The remaining five counts allege violations of Maryland and Delaware law.[5] In Count III, plaintiffs allege that defendants violated the Maryland Securities Act, § 11-703 of the Corporations & Associations Article ("C.A.") of the Maryland Code (2007 Repl. Vol., 2012 Supp.). Am. Comp. ¶¶ 125-127. Count IV alleges that the O&D Defendants breached their duty of loyalty under Delaware law. Id. ¶¶ 128-131. In Count V, plaintiffs allege that the O&D Defendants engaged in self-dealing, by purchasing shares of Lyris stock at artificially depressed prices, in violation of their fiduciary duties under Delaware law. Id. ¶¶ 132-142. Count VI alleges that the O&D Defendants breached their duty of care under Delaware law. Id. ¶¶ 143-146. In Count VII, plaintiffs allege that Bill Comfort, Ty Comfort, Urry, Blair, and McDonald are liable for intentional infliction of emotional distress, based on their purchase of Lyris stock from plaintiffs at artificially depressed prices, when they knew that the Burts needed the proceeds for Janet Burt's medical care. Id. ¶¶ 147-154. Plaintiffs claim damages "in excess of $1, 000, 000" for each of Counts I through VI, id. ¶¶ 120, 124, 127, 131, 142, 146, and an unspecified amount of damages for Count VII. Id. ¶ 154.[6]

The SH Defendants and the O&D Defendants filed motions to dismiss, see ECF 36 ("SH Motion"); ECF 37 ("O&D Motion"), along with supporting memoranda. See ECF 36-1 ("SH Memo"); ECF 37-1 ("O&D Memo"). They claim that, pursuant to Fed.R.Civ.P. 12(b)(6) and the Private Securities Litigation Reform Act, 15 U.S.C. § 78u-4(b)(3)(A), plaintiffs have failed to state a claim as to each count. The defendants also argue that, because plaintiffs have failed to state a claim under the federal securities laws, this Court lacks personal jurisdiction over defendants as to the remaining state law claims.[7] And, defendants argue that, even if personal jurisdiction exists as to the state law claims, those claims are defective.

Plaintiffs filed a consolidated response in opposition ("Burt Memo" or "Opp., " ECF 45), to which the SH Defendants and the O&D Defendants replied. See ECF 51 ("SH Reply"); ECF 48 ("O&D Reply"). No hearing is necessary to resolve the motions. See Local Rule 105.6. For the reasons set forth below, I will deny defendants' motions, in part, and will grant defendants' motions, in part. To summarize, plaintiffs may proceed with their federal securities claims against all defendants; they may proceed with their state law securities claim against Bill Comfort, Ty Comfort, Urry, Meudon, and Blair; and they may proceed with their state law breach of fiduciary duties claims, as pled. However, I will dismiss plaintiffs' claim for intentional infliction of emotional distress.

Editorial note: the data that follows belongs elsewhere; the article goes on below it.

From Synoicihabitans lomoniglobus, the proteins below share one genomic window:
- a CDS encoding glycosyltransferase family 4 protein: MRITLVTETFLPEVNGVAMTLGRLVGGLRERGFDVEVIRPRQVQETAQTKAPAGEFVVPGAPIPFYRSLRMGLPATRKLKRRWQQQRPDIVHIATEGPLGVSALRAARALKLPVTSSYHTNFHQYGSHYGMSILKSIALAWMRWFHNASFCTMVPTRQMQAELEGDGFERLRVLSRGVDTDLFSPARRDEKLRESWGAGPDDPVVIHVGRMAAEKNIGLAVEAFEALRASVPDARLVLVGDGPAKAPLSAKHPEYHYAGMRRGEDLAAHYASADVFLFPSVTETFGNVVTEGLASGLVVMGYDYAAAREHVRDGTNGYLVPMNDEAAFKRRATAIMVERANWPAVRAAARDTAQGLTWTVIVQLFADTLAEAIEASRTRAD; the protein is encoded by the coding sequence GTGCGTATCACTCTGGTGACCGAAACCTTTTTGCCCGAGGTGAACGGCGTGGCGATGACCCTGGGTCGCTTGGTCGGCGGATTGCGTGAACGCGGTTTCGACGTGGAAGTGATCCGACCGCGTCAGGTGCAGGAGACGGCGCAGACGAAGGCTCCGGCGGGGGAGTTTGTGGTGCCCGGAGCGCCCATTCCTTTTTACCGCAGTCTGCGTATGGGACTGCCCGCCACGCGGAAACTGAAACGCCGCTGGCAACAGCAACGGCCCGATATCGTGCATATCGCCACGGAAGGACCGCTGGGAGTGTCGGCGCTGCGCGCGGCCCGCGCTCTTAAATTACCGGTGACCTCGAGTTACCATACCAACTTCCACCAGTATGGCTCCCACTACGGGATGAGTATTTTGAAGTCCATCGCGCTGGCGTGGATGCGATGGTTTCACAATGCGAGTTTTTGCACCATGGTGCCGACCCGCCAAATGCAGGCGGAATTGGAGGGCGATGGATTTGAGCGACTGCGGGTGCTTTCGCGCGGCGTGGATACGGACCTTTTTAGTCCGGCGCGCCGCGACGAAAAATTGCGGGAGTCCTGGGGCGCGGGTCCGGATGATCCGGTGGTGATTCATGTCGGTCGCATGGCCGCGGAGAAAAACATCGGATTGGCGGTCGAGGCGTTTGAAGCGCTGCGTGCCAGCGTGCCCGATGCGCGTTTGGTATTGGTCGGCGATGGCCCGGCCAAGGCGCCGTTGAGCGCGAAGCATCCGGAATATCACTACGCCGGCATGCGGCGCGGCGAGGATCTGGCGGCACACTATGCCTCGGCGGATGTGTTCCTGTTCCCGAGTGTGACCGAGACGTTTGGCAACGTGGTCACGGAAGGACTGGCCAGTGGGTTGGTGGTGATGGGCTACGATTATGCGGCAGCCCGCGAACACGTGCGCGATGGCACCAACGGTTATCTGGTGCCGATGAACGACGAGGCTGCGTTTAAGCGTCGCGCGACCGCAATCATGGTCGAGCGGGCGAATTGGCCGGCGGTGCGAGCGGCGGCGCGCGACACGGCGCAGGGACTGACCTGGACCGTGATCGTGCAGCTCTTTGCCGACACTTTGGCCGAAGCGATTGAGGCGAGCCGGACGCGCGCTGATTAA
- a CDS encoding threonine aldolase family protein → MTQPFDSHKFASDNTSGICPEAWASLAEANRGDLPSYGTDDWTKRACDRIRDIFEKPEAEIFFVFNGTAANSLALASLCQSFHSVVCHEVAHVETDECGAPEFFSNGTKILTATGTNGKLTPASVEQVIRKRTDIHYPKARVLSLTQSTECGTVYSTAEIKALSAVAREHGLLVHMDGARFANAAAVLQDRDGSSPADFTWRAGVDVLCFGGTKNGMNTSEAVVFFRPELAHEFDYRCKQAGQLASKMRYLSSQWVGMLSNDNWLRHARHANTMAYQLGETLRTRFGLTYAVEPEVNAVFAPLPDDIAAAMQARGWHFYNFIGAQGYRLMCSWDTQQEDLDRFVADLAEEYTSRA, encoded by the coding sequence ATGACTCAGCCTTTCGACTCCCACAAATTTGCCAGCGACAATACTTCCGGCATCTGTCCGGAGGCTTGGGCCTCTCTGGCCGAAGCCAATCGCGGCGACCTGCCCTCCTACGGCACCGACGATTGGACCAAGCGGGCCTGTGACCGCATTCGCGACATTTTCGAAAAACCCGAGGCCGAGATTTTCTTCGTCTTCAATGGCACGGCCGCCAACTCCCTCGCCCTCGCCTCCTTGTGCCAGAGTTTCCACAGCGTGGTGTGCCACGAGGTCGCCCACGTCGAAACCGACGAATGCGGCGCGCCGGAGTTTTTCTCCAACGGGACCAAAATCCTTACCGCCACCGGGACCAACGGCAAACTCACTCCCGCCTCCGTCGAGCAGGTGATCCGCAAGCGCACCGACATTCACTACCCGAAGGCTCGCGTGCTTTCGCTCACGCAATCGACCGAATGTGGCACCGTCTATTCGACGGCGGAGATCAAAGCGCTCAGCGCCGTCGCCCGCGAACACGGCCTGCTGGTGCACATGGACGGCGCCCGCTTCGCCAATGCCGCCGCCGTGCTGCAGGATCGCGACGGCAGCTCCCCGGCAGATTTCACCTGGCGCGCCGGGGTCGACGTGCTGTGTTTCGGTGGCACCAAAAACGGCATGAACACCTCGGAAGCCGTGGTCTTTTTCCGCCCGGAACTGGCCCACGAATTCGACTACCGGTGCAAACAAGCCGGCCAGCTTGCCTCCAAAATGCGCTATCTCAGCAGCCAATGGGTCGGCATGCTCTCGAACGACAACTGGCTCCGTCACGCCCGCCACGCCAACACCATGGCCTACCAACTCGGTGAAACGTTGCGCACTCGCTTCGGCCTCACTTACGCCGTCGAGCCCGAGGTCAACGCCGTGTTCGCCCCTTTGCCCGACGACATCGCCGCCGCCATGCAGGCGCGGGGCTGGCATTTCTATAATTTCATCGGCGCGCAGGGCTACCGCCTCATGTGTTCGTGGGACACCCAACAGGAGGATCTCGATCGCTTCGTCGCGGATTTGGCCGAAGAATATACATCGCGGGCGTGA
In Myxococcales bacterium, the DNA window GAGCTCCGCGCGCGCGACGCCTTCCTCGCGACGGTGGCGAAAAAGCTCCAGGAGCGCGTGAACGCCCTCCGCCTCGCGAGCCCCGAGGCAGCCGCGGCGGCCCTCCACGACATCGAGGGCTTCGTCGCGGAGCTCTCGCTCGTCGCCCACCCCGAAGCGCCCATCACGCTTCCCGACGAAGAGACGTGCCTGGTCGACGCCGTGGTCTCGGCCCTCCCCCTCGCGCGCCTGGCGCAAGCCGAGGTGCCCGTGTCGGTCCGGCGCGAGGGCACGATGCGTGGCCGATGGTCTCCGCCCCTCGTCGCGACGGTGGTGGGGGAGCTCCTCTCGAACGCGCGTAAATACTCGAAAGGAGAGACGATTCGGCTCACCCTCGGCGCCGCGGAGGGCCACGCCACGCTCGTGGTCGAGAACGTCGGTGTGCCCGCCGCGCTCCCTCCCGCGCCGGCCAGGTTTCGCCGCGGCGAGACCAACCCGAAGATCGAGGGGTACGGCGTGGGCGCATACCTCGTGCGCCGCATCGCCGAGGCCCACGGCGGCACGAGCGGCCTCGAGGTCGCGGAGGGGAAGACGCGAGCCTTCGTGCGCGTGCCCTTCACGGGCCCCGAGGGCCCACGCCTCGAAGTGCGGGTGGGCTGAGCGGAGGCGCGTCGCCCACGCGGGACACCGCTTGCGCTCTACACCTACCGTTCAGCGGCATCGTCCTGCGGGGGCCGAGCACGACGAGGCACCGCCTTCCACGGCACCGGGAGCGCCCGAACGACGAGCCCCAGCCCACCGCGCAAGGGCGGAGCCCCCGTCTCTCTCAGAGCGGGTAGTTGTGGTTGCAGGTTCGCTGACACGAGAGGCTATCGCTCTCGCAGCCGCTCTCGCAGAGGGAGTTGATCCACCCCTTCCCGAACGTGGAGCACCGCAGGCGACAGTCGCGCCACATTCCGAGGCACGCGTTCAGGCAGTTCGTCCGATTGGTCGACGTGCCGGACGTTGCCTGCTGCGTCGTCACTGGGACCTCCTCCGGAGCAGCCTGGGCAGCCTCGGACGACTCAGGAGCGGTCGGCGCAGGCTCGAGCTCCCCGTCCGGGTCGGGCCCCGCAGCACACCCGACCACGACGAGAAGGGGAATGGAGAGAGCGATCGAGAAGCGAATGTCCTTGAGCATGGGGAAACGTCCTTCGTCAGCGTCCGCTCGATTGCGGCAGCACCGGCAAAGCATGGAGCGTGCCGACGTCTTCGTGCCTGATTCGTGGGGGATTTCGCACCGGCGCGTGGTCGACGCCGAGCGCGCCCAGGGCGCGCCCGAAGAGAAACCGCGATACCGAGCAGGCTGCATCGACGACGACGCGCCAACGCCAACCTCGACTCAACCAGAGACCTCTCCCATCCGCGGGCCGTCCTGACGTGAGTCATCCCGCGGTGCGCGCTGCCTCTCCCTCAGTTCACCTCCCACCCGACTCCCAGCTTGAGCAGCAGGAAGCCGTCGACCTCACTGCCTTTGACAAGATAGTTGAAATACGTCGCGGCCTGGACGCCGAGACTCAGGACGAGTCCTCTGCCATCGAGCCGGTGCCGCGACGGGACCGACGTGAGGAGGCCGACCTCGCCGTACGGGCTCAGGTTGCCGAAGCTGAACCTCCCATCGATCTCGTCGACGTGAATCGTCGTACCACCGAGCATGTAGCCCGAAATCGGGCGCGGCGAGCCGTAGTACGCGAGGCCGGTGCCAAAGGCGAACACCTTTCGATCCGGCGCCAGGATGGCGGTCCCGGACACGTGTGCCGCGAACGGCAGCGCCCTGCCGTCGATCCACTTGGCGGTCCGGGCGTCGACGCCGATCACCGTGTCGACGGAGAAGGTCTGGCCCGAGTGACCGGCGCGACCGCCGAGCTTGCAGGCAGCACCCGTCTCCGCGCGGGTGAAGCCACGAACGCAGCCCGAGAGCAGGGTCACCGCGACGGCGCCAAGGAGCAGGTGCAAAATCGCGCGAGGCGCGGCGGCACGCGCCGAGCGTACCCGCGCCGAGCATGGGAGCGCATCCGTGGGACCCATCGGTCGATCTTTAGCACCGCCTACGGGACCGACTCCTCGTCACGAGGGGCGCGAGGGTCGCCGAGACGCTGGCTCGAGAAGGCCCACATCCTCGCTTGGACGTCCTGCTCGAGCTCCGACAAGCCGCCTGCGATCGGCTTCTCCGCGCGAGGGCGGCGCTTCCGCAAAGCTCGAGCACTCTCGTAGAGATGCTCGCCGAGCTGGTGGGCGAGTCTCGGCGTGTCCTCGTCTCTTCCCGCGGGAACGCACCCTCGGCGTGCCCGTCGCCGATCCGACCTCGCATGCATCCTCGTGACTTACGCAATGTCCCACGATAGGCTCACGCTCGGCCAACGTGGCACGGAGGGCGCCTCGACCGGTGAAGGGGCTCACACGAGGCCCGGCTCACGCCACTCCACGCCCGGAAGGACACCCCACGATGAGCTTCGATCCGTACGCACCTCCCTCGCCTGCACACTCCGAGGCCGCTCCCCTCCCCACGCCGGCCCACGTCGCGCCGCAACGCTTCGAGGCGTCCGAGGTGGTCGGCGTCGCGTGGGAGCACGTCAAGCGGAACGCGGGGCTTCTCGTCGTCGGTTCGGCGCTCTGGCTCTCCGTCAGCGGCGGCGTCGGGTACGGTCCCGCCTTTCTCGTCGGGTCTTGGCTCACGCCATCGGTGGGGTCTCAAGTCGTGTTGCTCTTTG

Factual Background

The Company

Lyris is a technology company that "develops and sells Internet marketing technology and services to small- and medium-sized businesses in the United States and around the world." Am. Comp. ¶ 33. Lyris was acquired in 2005 by a healthcare company operating under the name NovaCare, Inc. Id. ¶ 36. Prior to that acquisition, NovaCare had gradually sold off its healthcare businesses and accumulated cash reserves through litigation and claims activities, as well as sales of its business assets. Id. ¶¶ 34-35. NovaCare also "had" a valuable asset, consisting of a "net operating loss [NOL'] carry-forward of approximately $180 million, " which "would allow NovaCare to buy a company and not pay federal corporate income tax" on $180 million dollars of federal income. Id. ¶ 35. After NovaCare acquired Lyris, the combined company was renamed "Lyris, Inc." and sold the brand name "NovaCare" to another company. Id. ¶ 36.

The Parties

David Burt served as CEO of NovaCare, and then Lyris, from approximately June 2000 to January 2007. Am. Comp. ¶ 18. During his tenure as CEO, Burt oversaw much of NovaCare's transition to its present business, including identifying and acquiring Lyris. Id. ¶ 36. Lyris's proxy statements reflect that, as part of Burt's compensation package as CEO, he acquired 20, 850, 000 shares of Lyris common stock in 2002. See Ex. 12 to ECF 1. Janet Burt "has been receiving treatment for severe depression and other mental illnesses since at least 2000, " and the Burts have incurred "more than $1 million in medical expenses to treat these illnesses." Am. Comp. ¶ 19.